Constitutional Theory - 2847395759

579,66 zł

Constitutional Theory COMBINED ACADEMIC PUBLISHERS

Książki / Literatura obcojęzyczna

Carl Schmitt's magnum opus, "Constitutional Theory", was originally published in 1928 and has been in print in German ever since. This volume makes Schmitt's masterpiece of comparative constitutionalism available to English-language readers for the first time. Schmitt is considered by many to be one of the most original - and, because of his collaboration with the Nazi party, controversial - political thinkers of the twentieth century. In "Constitutional Theory", Schmitt provides a highly original and provocative interpretation of the Weimar Constitution. At the centre of this interpretation lies his famous argument that the legitimacy of a constitution depends on a sovereign decision of the people. In addition to being subject to long-standing debate among legal and political theorists in Western Europe and the United States, this theory of constitution-making as decision has profoundly influenced constitutional theorists and designers in Asia, Latin America, and Eastern Europe. "Constitutional Theory" is a significant departure from Schmitt's more polemical Weimar-era works not just in terms of its moderate tone. Through a comparative history of constitutional government in Europe and the United States, Schmitt develops an understanding of liberal constitutionalism that makes room for a strong, independent state. This edition includes an introduction by Jeffrey Seitzer and Christopher Thornhill that outlines the cultural, intellectual, and political contexts, in which Schmitt wrote "Constitutional Theory"; points out what is distinctive about the work; examines how it has been received in the postwar era; and considers its larger theoretical ramifications. This volume also contains extensive editorial notes and a translation of the Weimar Constitution.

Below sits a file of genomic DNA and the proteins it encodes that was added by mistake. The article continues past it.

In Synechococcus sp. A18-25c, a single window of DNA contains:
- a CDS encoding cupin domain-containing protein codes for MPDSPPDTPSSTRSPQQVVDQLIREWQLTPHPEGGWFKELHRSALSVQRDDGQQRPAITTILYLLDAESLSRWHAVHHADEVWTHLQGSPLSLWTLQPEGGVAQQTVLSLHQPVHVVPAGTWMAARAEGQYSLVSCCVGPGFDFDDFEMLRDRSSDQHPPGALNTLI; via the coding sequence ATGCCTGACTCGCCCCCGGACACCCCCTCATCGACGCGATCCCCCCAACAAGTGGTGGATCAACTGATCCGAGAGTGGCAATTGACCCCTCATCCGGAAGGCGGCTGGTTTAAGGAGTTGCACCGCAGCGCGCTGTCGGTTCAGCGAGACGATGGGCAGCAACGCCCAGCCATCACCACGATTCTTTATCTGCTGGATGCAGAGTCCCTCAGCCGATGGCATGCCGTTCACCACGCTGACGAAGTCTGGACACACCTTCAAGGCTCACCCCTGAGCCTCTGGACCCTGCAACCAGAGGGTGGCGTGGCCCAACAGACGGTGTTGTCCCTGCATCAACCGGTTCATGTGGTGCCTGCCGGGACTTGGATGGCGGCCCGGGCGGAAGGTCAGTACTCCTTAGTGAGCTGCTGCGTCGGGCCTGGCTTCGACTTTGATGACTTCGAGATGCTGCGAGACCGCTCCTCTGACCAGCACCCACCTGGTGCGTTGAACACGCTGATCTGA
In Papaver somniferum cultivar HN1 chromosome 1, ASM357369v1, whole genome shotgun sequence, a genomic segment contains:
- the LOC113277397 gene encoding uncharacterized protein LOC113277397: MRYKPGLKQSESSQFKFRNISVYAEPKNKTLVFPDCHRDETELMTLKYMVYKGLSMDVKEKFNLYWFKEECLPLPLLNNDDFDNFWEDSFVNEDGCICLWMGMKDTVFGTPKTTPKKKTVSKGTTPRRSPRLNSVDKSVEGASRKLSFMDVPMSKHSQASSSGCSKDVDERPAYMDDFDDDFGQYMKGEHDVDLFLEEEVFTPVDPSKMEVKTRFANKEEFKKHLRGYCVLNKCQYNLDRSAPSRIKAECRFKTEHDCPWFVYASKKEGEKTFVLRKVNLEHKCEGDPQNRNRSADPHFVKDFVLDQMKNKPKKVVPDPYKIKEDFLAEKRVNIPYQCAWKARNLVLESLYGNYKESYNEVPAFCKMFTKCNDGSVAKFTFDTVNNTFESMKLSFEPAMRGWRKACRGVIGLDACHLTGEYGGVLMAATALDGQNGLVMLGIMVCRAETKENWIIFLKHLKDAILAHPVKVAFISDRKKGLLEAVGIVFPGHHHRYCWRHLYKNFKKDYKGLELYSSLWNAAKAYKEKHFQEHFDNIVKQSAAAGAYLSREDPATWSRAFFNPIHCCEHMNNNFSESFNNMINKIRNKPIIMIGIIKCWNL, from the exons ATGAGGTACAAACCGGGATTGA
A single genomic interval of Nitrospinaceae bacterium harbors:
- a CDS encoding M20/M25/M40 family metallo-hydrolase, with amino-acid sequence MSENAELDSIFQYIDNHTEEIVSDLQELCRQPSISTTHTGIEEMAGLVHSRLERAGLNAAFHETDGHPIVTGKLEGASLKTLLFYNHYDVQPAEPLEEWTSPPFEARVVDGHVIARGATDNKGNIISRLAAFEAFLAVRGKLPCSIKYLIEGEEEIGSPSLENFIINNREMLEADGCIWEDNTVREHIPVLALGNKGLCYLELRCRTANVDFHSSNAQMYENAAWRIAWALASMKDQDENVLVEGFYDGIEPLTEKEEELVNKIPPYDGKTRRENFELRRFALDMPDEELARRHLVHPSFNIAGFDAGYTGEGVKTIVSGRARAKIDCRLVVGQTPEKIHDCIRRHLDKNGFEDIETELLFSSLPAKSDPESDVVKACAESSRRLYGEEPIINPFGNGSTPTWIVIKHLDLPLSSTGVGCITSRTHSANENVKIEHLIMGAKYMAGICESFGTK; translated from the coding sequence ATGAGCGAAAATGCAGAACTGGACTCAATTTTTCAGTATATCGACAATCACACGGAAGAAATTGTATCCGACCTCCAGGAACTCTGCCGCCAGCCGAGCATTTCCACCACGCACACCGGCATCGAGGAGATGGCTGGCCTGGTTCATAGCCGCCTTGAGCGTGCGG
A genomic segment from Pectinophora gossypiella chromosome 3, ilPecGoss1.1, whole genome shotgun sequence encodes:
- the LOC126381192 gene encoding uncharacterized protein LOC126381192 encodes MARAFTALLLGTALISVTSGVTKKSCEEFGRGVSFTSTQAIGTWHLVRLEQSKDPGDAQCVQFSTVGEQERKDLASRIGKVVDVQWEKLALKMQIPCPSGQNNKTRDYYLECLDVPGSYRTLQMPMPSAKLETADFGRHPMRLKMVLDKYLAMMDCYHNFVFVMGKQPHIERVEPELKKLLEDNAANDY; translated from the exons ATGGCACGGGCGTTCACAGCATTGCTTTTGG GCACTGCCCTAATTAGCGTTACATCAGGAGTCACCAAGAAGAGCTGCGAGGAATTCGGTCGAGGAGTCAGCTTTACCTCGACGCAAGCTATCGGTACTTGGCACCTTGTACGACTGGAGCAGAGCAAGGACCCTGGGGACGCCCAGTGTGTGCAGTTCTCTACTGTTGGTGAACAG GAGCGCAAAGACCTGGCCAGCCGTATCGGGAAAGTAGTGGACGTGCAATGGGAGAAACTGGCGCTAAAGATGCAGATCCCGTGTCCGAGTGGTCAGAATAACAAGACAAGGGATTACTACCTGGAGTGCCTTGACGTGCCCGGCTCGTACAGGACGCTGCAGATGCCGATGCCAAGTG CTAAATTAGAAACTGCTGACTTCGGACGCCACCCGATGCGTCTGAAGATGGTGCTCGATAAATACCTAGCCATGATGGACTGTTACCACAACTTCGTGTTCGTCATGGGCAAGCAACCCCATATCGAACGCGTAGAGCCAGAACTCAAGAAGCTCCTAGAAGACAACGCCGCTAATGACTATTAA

Sklep: Libristo.pl

Cross Dressing, Sex and Gender - 2852636658

137,27 zł

Cross Dressing, Sex and Gender University of Pennsylvania Press

Książki / Literatura obcojęzyczna

In any society, the perception of femininity and masculinity is not necessarily dependent on female or male genitalia. Cross dressing, gender impersonation, and long-term masquerades of the opposite sex are commonplace throughout history. In contemporary American culture, the behavior occurs most often among male heterosexuals and homosexuals, sometimes for erotic pleasure, sometimes not. In the past, however, cross dressing was for the most part practiced more often by women than men. Although males often burlesqued women and gave comic impersonations of them, they rarely attempted a change of public gender until the twentieth century. This phenomenon, according to Vern L. Bullough and Bonnie Bullough, has implications for any understanding of the changing relationships between the sexes in the twentieth century. In most Western societies, being a man and demonstrating masculinity is more highly prized than being a woman and displaying femininity. Some non-Western societies, however, are more tolerant and even encourage men to behave like women and women to act like men. Cross Dressing, Sex, and Gender not only surveys cross dressing and gender impersonation throughout history and in a variety of cultures but also examines the medical, biological, psychological, and sociological findings that have been presented in the modern scientific literature. This volume offers the results of the authors' research into contemporary gender issues and the search for explanations. After examining the various current theories regarding cross dressing and gender impersonation, the Bulloughs offer their own theory. This book, widely deemed a classic in its field, is the culmination of thirty years of research by the Bulloughs into gender impersonation and cross dressing. Their groundbreaking findings will be of interest to anyone involved in the debate over nature versus nurture, and have implications not only for scholars in the various social sciences and sex and gender studies, but for educators, nurses, physicians, feminists, gays, lesbians, and general readers. This work will be of more personal interest to anyone who identifies as a transvestite or transsexual or who has been classified by medical and psychiatric professionals as suffering from gender dysphoria. Cross Dressing, Sex, and Gender covers a wide range of cultures and periods. As the first comprehensive attempt to examine the phenomenon of cross dressing, it will be of interest to students and scholars of social history, sociology, nursing, and women's studies.

Sklep: Libristo.pl

Jarett Kobek - Atta - 2837899231

61,15 zł

Jarett Kobek - Atta Semiotext (E)

Książki / Literatura obcojęzyczna